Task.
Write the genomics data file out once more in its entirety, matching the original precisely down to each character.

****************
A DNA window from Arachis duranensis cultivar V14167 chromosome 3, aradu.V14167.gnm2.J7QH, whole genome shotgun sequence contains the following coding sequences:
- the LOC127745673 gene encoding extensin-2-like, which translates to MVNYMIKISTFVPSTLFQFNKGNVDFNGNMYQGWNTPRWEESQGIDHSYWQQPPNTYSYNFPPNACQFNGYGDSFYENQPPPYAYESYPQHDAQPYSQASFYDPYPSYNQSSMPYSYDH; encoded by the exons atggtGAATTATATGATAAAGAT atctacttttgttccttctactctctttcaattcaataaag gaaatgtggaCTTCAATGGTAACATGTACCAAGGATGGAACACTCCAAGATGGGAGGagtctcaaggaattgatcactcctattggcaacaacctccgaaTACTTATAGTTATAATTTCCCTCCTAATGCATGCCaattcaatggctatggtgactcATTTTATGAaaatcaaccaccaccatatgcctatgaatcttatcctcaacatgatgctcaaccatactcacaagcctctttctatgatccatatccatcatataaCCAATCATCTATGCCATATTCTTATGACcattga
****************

A DNA window from Arachis duranensis cultivar V14167 chromosome 3, aradu.V14167.gnm2.J7QH, whole genome shotgun sequence contains the following coding sequences:
- the LOC127745673 gene encoding extensin-2-like, which translates to MVNYMIKISTFVPSTLFQFNKGNVDFNGNMYQGWNTPRWEESQGIDHSYWQQPPNTYSYNFPPNACQFNGYGDSFYENQPPPYAYESYPQHDAQPYSQASFYDPYPSYNQSSMPYSYDH; encoded by the exons atggtGAATTATATGATAAAGAT atctacttttgttccttctactctctttcaattcaataaag gaaatgtggaCTTCAATGGTAACATGTACCAAGGATGGAACACTCCAAGATGGGAGGagtctcaaggaattgatcactcctattggcaacaacctccgaaTACTTATAGTTATAATTTCCCTCCTAATGCATGCCaattcaatggctatggtgactcATTTTATGAaaatcaaccaccaccatatgcctatgaatcttatcctcaacatgatgctcaaccatactcacaagcctctttctatgatccatatccatcatataaCCAATCATCTATGCCATATTCTTATGACcattga